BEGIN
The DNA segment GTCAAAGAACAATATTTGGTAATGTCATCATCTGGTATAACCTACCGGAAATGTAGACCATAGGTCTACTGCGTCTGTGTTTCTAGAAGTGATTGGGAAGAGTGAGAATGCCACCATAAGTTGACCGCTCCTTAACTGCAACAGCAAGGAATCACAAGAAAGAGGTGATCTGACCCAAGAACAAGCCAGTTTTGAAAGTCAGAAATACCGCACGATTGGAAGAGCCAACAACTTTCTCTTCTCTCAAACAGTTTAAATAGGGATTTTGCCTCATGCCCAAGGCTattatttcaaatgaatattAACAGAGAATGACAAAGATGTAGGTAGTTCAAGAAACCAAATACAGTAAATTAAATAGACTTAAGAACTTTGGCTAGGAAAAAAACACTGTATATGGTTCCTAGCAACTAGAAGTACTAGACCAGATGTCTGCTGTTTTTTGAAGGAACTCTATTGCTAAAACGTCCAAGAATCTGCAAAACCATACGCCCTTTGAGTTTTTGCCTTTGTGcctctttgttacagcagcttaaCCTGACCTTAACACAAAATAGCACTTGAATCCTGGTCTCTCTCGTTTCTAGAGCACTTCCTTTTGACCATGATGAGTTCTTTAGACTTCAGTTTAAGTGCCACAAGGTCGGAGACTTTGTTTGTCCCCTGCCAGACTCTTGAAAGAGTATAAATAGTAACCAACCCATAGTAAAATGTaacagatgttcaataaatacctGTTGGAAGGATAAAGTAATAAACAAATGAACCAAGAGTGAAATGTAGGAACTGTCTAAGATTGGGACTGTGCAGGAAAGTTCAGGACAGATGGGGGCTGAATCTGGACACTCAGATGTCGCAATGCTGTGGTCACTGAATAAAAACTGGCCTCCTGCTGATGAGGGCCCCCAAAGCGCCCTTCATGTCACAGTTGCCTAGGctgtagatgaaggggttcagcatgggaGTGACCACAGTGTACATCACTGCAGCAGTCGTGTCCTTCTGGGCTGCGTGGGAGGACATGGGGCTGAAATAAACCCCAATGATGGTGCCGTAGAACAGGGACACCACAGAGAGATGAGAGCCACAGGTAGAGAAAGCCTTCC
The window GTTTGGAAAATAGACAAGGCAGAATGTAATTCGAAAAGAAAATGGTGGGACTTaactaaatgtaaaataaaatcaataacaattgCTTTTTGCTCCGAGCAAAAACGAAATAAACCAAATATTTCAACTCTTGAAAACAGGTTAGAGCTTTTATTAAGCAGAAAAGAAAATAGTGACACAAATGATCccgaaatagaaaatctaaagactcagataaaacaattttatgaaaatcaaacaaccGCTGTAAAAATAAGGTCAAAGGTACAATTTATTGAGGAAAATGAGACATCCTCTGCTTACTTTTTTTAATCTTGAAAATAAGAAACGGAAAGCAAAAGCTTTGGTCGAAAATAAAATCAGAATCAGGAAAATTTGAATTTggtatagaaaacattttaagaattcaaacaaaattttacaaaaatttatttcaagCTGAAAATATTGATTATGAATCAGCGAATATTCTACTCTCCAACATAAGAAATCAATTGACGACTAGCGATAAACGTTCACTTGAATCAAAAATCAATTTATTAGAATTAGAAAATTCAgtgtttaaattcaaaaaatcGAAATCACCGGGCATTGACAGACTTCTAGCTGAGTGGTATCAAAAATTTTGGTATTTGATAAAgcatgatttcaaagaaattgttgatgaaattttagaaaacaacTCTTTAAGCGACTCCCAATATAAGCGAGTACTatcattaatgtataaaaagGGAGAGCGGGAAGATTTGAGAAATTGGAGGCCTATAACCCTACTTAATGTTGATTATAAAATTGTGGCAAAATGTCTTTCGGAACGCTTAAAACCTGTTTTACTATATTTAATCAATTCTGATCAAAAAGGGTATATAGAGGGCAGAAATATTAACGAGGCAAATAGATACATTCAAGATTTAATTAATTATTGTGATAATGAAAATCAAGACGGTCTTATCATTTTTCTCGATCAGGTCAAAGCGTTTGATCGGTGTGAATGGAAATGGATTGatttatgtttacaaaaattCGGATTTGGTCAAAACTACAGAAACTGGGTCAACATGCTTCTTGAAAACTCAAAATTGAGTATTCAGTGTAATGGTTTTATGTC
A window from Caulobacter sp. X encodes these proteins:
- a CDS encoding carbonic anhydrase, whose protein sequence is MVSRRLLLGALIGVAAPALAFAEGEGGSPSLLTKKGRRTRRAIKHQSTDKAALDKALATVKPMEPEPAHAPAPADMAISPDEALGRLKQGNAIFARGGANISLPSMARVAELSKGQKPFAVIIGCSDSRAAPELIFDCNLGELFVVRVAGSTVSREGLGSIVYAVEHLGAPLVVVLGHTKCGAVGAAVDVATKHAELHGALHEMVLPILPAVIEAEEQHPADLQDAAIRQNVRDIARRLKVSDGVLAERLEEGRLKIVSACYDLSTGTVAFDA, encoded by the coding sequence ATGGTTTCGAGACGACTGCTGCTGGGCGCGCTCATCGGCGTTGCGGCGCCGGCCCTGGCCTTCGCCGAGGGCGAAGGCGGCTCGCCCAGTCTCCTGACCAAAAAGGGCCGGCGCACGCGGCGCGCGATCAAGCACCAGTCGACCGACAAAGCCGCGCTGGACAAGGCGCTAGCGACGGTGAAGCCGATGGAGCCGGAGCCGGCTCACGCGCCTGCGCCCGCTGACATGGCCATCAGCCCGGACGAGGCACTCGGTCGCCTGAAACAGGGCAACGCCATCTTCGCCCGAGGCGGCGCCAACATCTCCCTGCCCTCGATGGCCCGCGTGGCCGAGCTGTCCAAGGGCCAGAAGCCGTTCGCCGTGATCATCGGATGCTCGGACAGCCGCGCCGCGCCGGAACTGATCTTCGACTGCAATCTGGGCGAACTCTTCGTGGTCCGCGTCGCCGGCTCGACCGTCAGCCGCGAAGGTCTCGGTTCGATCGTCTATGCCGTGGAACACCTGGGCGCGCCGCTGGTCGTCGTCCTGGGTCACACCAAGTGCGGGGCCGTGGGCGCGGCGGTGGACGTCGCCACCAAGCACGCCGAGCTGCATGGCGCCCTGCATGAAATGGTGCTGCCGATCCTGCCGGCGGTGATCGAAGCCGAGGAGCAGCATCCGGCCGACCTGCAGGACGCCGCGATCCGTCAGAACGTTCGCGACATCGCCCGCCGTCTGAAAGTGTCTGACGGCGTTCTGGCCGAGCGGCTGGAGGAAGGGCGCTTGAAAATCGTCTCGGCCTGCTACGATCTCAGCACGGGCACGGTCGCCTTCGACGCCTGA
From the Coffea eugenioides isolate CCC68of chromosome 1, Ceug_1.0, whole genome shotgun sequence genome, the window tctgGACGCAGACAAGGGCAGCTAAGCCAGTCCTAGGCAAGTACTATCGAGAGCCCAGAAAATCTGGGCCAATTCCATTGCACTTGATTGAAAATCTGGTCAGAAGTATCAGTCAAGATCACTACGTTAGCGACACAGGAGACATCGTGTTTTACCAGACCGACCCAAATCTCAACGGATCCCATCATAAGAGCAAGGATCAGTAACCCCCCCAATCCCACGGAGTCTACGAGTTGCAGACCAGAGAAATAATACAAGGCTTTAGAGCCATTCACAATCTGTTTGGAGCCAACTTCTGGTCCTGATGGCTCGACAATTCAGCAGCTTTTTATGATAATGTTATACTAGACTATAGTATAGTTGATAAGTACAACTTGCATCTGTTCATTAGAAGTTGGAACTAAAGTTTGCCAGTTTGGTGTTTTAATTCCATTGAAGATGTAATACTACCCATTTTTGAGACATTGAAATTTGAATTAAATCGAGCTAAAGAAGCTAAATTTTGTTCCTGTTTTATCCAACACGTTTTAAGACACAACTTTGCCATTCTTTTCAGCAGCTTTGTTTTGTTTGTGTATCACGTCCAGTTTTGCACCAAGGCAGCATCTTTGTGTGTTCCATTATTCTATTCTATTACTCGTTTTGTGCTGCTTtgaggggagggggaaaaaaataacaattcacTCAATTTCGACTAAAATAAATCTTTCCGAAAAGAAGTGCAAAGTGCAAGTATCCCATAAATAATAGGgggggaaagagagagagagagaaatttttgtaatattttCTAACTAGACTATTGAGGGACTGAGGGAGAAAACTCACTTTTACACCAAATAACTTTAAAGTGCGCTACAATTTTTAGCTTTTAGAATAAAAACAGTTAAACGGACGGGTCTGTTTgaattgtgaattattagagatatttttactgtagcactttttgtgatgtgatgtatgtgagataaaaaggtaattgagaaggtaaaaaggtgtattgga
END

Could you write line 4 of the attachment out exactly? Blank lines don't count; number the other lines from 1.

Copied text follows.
- a CDS encoding carbonic anhydrase, whose protein sequence is MVSRRLLLGALIGVAAPALAFAEGEGGSPSLLTKKGRRTRRAIKHQSTDKAALDKALATVKPMEPEPAHAPAPADMAISPDEALGRLKQGNAIFARGGANISLPSMARVAELSKGQKPFAVIIGCSDSRAAPELIFDCNLGELFVVRVAGSTVSREGLGSIVYAVEHLGAPLVVVLGHTKCGAVGAAVDVATKHAELHGALHEMVLPILPAVIEAEEQHPADLQDAAIRQNVRDIARRLKVSDGVLAERLEEGRLKIVSACYDLSTGTVAFDA, encoded by the coding sequence ATGGTTTCGAGACGACTGCTGCTGGGCGCGCTCATCGGCGTTGCGGCGCCGGCCCTGGCCTTCGCCGAGGGCGAAGGCGGCTCGCCCAGTCTCCTGACCAAAAAGGGCCGGCGCACGCGGCGCGCGATCAAGCACCAGTCGACCGACAAAGCCGCGCTGGACAAGGCGCTAGCGACGGTGAAGCCGATGGAGCCGGAGCCGGCTCACGCGCCTGCGCCCGCTGACATGGCCATCAGCCCGGACGAGGCACTCGGTCGCCTGAAACAGGGCAACGCCATCTTCGCCCGAGGCGGCGCCAACATCTCCCTGCCCTCGATGGCCCGCGTGGCCGAGCTGTCCAAGGGCCAGAAGCCGTTCGCCGTGATCATCGGATGCTCGGACAGCCGCGCCGCGCCGGAACTGATCTTCGACTGCAATCTGGGCGAACTCTTCGTGGTCCGCGTCGCCGGCTCGACCGTCAGCCGCGAAGGTCTCGGTTCGATCGTCTATGCCGTGGAACACCTGGGCGCGCCGCTGGTCGTCGTCCTGGGTCACACCAAGTGCGGGGCCGTGGGCGCGGCGGTGGACGTCGCCACCAAGCACGCCGAGCTGCATGGCGCCCTGCATGAAATGGTGCTGCCGATCCTGCCGGCGGTGATCGAAGCCGAGGAGCAGCATCCGGCCGACCTGCAGGACGCCGCGATCCGTCAGAACGTTCGCGACATCGCCCGCCGTCTGAAAGTGTCTGACGGCGTTCTGGCCGAGCGGCTGGAGGAAGGGCGCTTGAAAATCGTCTCGGCCTGCTACGATCTCAGCACGGGCACGGTCGCCTTCGACGCCTGA